Unnatural Struggle

The film documentary Minamata: The Victims and Their World, is about the public health crisis that affected the Minamata area, beginning in the 1950s.

The first portion of this film shows viewers several Minamata disease victims. One such five-minute scene begins with a seemingly normal Japanese family eating dinner.  Both the adults and the children chat amongst themselves while eating from communal dishes. Then, the camera shifts to the left, and one sees a child being spoon-fed by her mother. This act is commonplace, one that all parents go through in raising children. However, the more one sees, the more wrong this action feels. The child being fed seems too old to require parental assistance. While the other children eat, drink, and fidget as children do, this one seems somehow unnaturally still. Only her eyes move. Her lips only move when prompted to eat.

Through watching this one family, one can see how devastated natural relationships by this disease. When the afflicted child, Tomoko, was very young, she seemed to be growing normally. But as she grew older, the effects of the disease became apparent. Tomoko should be able to feed herself, just by nature of growing up, but this is clearly not the case. Tomoko also cannot stand, or speak. Although Tomoko’s parents are chatty people, Tomoko can only make wordless noises. Tomoko will never be able to fulfill hopes her parents once had for her, such as becoming independent or getting married. Her parents still need to take care of her, because she will never be able to care for herself. Even so, the only other alternative, having the hospital take care of Tomoko, is unacceptable to her parents.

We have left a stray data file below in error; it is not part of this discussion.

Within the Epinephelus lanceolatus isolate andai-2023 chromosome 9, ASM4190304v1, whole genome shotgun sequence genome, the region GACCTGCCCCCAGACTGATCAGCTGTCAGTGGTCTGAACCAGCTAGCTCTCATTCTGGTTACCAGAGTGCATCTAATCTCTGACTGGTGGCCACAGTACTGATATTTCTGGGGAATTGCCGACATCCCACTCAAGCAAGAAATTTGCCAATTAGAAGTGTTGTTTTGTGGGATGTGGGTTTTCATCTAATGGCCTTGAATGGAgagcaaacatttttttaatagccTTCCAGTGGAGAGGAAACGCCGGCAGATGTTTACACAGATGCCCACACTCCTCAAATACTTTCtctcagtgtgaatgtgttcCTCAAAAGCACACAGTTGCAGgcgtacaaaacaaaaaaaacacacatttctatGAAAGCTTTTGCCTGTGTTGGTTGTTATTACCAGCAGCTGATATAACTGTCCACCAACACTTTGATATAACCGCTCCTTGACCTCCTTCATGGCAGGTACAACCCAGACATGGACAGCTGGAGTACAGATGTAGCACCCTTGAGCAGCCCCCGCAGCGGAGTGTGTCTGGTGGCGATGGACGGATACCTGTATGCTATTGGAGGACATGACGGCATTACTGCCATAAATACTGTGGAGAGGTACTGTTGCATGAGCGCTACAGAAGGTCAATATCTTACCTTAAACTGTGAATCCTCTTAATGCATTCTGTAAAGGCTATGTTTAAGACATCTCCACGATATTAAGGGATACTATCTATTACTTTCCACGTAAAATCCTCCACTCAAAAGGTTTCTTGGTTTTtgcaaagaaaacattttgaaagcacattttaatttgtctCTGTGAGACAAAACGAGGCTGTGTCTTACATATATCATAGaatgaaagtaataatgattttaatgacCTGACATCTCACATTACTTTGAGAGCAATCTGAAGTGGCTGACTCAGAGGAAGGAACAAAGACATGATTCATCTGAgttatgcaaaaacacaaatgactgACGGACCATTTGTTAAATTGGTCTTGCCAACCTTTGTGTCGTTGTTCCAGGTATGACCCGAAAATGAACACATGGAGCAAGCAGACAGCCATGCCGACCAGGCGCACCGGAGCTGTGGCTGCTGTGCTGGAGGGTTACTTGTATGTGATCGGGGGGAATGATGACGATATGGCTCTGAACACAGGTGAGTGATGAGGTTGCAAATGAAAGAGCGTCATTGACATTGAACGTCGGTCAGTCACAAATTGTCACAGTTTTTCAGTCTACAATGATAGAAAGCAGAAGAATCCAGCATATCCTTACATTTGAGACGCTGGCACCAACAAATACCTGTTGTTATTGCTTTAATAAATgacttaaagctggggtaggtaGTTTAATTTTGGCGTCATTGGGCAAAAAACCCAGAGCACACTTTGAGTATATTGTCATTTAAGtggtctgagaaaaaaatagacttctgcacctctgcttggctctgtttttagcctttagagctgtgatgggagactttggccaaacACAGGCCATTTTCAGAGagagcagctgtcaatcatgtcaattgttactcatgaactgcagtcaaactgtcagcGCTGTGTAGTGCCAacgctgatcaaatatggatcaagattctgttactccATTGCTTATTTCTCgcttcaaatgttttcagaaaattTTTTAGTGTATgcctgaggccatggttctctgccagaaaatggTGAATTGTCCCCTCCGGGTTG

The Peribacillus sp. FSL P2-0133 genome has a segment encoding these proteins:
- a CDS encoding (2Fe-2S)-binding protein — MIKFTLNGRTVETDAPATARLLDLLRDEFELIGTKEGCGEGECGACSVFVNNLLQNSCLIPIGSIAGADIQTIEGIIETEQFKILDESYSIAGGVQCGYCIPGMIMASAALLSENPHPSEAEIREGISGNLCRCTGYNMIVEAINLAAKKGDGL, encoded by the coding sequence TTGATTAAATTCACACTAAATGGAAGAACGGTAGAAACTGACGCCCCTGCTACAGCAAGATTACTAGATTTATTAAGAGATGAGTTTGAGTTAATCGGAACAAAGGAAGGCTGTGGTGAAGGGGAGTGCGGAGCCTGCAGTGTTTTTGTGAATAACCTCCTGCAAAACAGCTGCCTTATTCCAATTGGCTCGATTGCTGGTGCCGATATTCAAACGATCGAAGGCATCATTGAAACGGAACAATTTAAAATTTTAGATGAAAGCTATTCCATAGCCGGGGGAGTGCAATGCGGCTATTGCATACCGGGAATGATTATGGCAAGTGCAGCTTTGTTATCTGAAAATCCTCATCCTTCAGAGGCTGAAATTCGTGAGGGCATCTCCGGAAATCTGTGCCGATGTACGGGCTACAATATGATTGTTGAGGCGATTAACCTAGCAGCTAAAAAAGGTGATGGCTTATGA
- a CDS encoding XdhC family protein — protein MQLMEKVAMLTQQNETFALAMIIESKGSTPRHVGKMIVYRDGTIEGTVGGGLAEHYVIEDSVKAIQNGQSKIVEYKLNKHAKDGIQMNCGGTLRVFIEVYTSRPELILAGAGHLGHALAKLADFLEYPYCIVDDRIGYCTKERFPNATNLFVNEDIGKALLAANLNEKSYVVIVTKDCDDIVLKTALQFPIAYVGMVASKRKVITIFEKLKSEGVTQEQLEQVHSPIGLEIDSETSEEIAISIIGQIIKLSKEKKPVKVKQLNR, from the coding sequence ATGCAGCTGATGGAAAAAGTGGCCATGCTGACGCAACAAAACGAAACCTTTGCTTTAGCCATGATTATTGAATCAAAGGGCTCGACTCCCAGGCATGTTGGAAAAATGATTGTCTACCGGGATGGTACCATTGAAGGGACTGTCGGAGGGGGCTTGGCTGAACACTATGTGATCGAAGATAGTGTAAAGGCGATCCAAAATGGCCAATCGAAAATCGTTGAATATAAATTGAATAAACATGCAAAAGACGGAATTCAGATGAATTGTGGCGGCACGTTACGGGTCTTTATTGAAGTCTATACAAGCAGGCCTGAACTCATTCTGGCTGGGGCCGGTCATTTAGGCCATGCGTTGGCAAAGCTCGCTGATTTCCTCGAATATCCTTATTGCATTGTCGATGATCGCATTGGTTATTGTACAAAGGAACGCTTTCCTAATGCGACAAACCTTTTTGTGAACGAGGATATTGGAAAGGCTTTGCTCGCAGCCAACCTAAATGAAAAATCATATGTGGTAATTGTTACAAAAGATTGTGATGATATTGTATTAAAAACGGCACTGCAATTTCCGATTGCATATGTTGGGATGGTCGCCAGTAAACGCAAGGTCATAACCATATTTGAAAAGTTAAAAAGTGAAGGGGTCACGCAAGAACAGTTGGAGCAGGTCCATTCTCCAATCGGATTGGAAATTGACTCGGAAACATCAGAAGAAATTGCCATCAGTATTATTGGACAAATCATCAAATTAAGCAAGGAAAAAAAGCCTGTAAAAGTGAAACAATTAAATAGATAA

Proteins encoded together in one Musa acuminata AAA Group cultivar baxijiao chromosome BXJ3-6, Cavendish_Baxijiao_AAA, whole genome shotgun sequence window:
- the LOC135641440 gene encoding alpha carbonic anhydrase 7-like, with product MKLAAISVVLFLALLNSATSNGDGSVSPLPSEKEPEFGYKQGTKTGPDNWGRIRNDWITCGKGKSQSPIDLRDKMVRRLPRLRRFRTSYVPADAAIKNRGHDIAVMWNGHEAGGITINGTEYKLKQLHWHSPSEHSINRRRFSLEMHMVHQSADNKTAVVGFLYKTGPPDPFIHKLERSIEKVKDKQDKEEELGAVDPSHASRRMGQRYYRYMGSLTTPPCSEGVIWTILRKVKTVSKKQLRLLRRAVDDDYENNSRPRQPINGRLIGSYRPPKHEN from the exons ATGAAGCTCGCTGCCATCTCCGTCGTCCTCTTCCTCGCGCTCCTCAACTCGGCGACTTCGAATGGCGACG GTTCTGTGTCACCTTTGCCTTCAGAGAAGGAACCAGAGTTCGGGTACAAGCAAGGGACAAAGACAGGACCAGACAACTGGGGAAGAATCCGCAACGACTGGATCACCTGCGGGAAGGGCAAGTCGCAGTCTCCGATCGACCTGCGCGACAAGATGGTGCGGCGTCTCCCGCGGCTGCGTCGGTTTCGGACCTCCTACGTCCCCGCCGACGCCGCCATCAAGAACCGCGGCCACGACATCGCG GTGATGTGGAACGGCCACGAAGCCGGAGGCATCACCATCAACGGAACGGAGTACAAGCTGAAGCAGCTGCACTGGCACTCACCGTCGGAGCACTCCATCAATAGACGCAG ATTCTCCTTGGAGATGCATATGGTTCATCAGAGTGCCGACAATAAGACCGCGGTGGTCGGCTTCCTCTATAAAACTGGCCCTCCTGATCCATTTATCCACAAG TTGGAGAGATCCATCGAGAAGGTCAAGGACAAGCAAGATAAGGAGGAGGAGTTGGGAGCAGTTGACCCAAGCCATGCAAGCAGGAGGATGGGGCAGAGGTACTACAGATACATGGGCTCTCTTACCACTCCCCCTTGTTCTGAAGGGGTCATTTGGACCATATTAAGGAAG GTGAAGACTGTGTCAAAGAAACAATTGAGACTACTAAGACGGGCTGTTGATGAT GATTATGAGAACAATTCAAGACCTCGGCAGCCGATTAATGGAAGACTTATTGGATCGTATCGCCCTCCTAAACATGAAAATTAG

Tomoko is the eldest child, and, because of this, should naturally be the one her siblings look up to. This is clearly not the case, here. Throughout the entire dinner scene, none of Tomoko’s siblings touch her or even look at her. Despite being the eldest, Tomoko is the smallest. Her siblings have strong legs, good for the walking and running around expected of children. But as Tomoko cannot even stand, her legs are weak and undeveloped. Her siblings can feed themselves from the dishes made for them, their chubby fingers grasped around spoons and chopsticks. In comparison, Tomoko cannot even be fed solid foods.

Like many scenes in this film, the selected sequence is a study in contrasts, in both the filmmaking elements and its subject matter. The scene starts off with a burst of normal dinner chatter, letting the viewer take in the family atmosphere. Then, prompted by the filmmaker, the parents begin to talk about their daughter. Narration weaves in when needed to explain the family’s situation.

The scene begins abruptly and ends even more so. After this scene is played out, the film’s focus suddenly changes, switching instead to demonstrators. This abruptness makes the juxtaposition of intimate family struggle and community advocacy even more marked.


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